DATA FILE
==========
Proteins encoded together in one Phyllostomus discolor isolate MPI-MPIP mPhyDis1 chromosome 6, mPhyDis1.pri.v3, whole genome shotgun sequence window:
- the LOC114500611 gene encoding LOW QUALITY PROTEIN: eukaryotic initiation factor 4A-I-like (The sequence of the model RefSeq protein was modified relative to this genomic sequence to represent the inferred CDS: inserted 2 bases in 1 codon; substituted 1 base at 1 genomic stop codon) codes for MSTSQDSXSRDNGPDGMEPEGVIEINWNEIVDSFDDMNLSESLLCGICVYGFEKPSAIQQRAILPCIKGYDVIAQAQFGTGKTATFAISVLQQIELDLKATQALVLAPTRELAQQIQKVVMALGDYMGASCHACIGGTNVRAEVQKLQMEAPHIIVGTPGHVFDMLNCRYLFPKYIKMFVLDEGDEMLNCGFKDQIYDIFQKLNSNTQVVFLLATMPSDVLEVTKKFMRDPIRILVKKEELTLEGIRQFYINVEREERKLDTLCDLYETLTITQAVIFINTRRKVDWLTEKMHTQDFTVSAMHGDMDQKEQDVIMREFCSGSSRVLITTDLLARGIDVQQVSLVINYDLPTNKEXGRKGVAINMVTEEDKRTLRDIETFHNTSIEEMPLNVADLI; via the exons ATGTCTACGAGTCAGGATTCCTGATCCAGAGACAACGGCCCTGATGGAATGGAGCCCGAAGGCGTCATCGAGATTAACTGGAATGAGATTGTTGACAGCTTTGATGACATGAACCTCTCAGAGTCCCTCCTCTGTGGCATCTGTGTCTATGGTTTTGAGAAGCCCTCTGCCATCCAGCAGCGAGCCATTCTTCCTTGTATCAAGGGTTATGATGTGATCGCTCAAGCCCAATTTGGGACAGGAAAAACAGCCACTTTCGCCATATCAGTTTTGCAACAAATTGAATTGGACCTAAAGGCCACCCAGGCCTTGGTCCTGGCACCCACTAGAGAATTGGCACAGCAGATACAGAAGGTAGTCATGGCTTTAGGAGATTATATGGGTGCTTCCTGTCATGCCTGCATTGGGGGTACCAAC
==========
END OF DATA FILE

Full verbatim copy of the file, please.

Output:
Proteins encoded together in one Phyllostomus discolor isolate MPI-MPIP mPhyDis1 chromosome 6, mPhyDis1.pri.v3, whole genome shotgun sequence window:
- the LOC114500611 gene encoding LOW QUALITY PROTEIN: eukaryotic initiation factor 4A-I-like (The sequence of the model RefSeq protein was modified relative to this genomic sequence to represent the inferred CDS: inserted 2 bases in 1 codon; substituted 1 base at 1 genomic stop codon) codes for MSTSQDSXSRDNGPDGMEPEGVIEINWNEIVDSFDDMNLSESLLCGICVYGFEKPSAIQQRAILPCIKGYDVIAQAQFGTGKTATFAISVLQQIELDLKATQALVLAPTRELAQQIQKVVMALGDYMGASCHACIGGTNVRAEVQKLQMEAPHIIVGTPGHVFDMLNCRYLFPKYIKMFVLDEGDEMLNCGFKDQIYDIFQKLNSNTQVVFLLATMPSDVLEVTKKFMRDPIRILVKKEELTLEGIRQFYINVEREERKLDTLCDLYETLTITQAVIFINTRRKVDWLTEKMHTQDFTVSAMHGDMDQKEQDVIMREFCSGSSRVLITTDLLARGIDVQQVSLVINYDLPTNKEXGRKGVAINMVTEEDKRTLRDIETFHNTSIEEMPLNVADLI; via the exons ATGTCTACGAGTCAGGATTCCTGATCCAGAGACAACGGCCCTGATGGAATGGAGCCCGAAGGCGTCATCGAGATTAACTGGAATGAGATTGTTGACAGCTTTGATGACATGAACCTCTCAGAGTCCCTCCTCTGTGGCATCTGTGTCTATGGTTTTGAGAAGCCCTCTGCCATCCAGCAGCGAGCCATTCTTCCTTGTATCAAGGGTTATGATGTGATCGCTCAAGCCCAATTTGGGACAGGAAAAACAGCCACTTTCGCCATATCAGTTTTGCAACAAATTGAATTGGACCTAAAGGCCACCCAGGCCTTGGTCCTGGCACCCACTAGAGAATTGGCACAGCAGATACAGAAGGTAGTCATGGCTTTAGGAGATTATATGGGTGCTTCCTGTCATGCCTGCATTGGGGGTACCAAC